Depression: On Being Swallowed Whole

To think of depression and symptoms of depression as a swallowing sludge of despair and sadness is to think accurately about the most formidable foe in the mental health world and the purpose of my writing here is to tell you that you are not alone. You are not broken. You’re so much stronger than you think you are. Your feelings are trying to reach you. They are communicating with you. 

You are not the problem; you just have problems to solve.  

It’s early morning and I’m sinking in my bed of sadness and despair and it makes no sense. I feel like the horse Artax from “The Neverending Story.” I don’t have Atreyu to yell at me and tug on my reins. “Don’t let the sadness of the swamp get to you. You have to try, you have to care… you’re my friend, I love you.” The heroic white horse that has carried Atreyu on his journey so far is sinking in his own despair, his own sadness. Atreyu’s journey has 10,000 miles to go. He is protected in the swamp by The Auryn, given to him by the beautiful Childlike Empress. Artax has no such protection. He continues to sink, never breaking eye contact with his panicking master. Artax knows that those miles are not his to travel. He knows other things as well but they will soon die with him in the consuming sludge of swampy depression. It’s not that the heroic horse is depressed, he is simply overcome at a vulnerable moment and as his options fade, so does he. He is trying, he does care, he has a friend, and he is loved. The swamp is pure sorrow and pure misery. Atreyu cannot pull him out. Fantasia is in danger of being fully overtaken by The Nothing. Artax is swallowed whole by sadness and despair in an onscreen death second to none. I remember the scene. I remember where I was. It was 1984. Geauga Theater, Chardon, Ohio. I was 10 years old, and upon the death of Artax I began my journey to adulthood much like many of my Gen X cohort, way too early. Falkor, the heroic Luckdragon shows up and rescues the grieving Atreyu and Fantasia is devoured by The Nothing with the exception of one grain of sand and the Childlike Empress.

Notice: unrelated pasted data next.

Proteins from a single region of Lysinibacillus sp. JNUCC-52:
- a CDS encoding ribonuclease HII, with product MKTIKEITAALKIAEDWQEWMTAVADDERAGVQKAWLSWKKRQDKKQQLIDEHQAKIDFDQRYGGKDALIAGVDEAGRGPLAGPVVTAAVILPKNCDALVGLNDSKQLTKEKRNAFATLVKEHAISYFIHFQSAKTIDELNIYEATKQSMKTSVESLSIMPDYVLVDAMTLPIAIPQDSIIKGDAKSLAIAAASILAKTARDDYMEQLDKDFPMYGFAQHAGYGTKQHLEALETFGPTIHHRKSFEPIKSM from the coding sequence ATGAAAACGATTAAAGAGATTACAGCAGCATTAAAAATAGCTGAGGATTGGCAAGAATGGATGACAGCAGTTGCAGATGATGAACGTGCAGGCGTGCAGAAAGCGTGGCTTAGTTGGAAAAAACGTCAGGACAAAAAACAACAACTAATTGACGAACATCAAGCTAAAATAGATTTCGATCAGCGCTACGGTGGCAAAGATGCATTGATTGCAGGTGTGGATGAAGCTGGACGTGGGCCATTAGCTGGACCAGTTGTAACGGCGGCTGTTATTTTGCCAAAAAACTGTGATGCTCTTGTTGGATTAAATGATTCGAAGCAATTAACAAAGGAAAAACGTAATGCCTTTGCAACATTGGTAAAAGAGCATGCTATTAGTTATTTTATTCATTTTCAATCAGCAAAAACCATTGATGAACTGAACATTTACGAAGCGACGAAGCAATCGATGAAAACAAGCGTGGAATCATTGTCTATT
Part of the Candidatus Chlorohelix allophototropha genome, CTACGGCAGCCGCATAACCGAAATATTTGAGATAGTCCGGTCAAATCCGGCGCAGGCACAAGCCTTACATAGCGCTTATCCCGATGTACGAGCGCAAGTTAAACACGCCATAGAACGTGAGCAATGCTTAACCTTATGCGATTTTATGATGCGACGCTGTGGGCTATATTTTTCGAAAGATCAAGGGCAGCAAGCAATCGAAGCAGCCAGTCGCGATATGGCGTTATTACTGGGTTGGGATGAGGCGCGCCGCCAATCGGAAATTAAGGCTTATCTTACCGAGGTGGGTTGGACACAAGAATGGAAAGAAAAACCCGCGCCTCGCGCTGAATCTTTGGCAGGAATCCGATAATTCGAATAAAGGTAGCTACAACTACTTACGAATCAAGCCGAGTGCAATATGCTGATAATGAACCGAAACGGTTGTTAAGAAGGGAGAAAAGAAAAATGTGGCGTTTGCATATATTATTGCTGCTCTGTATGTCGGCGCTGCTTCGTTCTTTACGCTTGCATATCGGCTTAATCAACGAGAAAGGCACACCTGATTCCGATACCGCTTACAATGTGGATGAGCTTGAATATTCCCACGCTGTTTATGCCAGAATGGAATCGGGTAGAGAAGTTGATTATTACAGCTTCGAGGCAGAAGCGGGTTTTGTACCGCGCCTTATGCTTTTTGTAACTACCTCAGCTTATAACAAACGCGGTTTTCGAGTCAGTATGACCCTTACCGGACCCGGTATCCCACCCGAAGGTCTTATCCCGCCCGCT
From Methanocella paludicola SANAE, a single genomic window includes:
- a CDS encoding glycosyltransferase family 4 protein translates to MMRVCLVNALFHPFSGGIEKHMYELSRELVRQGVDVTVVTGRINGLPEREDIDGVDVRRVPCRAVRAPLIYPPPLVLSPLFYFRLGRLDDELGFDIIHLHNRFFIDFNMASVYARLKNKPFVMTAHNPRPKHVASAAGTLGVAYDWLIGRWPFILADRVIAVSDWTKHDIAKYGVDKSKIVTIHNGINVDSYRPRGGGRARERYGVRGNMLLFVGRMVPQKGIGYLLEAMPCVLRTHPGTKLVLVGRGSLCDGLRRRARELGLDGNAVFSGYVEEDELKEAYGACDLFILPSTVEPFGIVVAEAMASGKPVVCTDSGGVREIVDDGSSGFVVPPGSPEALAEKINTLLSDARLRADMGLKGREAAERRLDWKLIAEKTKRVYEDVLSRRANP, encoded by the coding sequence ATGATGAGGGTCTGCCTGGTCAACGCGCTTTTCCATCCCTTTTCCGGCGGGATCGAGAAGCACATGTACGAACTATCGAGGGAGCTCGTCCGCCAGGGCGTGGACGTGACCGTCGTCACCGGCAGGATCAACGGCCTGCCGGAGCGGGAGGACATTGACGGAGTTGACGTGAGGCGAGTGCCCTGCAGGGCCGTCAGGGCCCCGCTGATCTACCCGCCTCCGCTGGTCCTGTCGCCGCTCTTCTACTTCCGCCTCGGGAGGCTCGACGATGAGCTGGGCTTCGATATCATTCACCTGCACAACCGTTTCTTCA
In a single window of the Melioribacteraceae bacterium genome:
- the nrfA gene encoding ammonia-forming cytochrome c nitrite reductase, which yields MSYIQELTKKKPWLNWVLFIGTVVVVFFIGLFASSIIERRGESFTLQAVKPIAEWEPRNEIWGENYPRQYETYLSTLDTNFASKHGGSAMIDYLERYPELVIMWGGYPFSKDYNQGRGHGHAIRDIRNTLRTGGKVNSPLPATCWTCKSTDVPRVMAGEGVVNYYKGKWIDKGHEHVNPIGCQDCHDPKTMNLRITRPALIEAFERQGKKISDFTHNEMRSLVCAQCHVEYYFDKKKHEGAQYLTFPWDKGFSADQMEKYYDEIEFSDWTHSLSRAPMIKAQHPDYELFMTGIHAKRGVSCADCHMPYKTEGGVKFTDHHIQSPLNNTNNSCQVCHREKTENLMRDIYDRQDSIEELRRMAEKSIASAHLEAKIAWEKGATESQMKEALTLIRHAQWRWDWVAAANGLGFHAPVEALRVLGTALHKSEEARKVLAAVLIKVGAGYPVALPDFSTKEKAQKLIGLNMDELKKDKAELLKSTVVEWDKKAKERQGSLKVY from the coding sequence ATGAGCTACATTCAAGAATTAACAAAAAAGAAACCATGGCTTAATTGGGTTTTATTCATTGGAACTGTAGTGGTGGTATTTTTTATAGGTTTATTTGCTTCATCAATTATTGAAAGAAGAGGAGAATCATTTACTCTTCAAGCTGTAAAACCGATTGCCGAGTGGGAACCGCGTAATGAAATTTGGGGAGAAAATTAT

Depression doesn’t care how happy you are.

At the time of this post I am a 45-year-old man. My life is layered with burdens and joys and regularly fleeting moments of happiness and sadness. I’m like you. We’re in this together. Right? For the most part we are. Right? Do we have our darker moments in common? Is that something we can talk about? Where do you pencil in your darkness? How low do you go? Do you deal with it or do you drown it out with this vice or that one? Do you avoid it or project it onto those brave souls closest to you?

When it comes to depression, there’s always room for more.

I want to talk about depression. I want to talk about feeling depressed. I want to talk about the dangers of labeling feelings as positive or negative. I want to talk about the depressive struggles we all face and how we face them. I want to talk about how our struggles impact those around us. I want to talk about the successes and failures we have had in battling depression. I want to talk about it, but do you? Does anybody? 

Depression makes a mess and then dares you to clean it up.

Being a psychotherapist, I talk about depression a lot, on the couch and off. Sometimes depression is clinical. Sometimes it’s pathological. Sometimes it’s just symptoms ganging up on the host. Sometimes it’s at a healthy level, sometimes it’s not. Although I would argue that it’s always healthy to feel something. Unpleasant sure, but always healthy. Sometimes it’s part of a response to grief and trauma. Sometimes it’s from fatigue. Sometimes it just is… 

Depression doesn’t rely on reality to exist.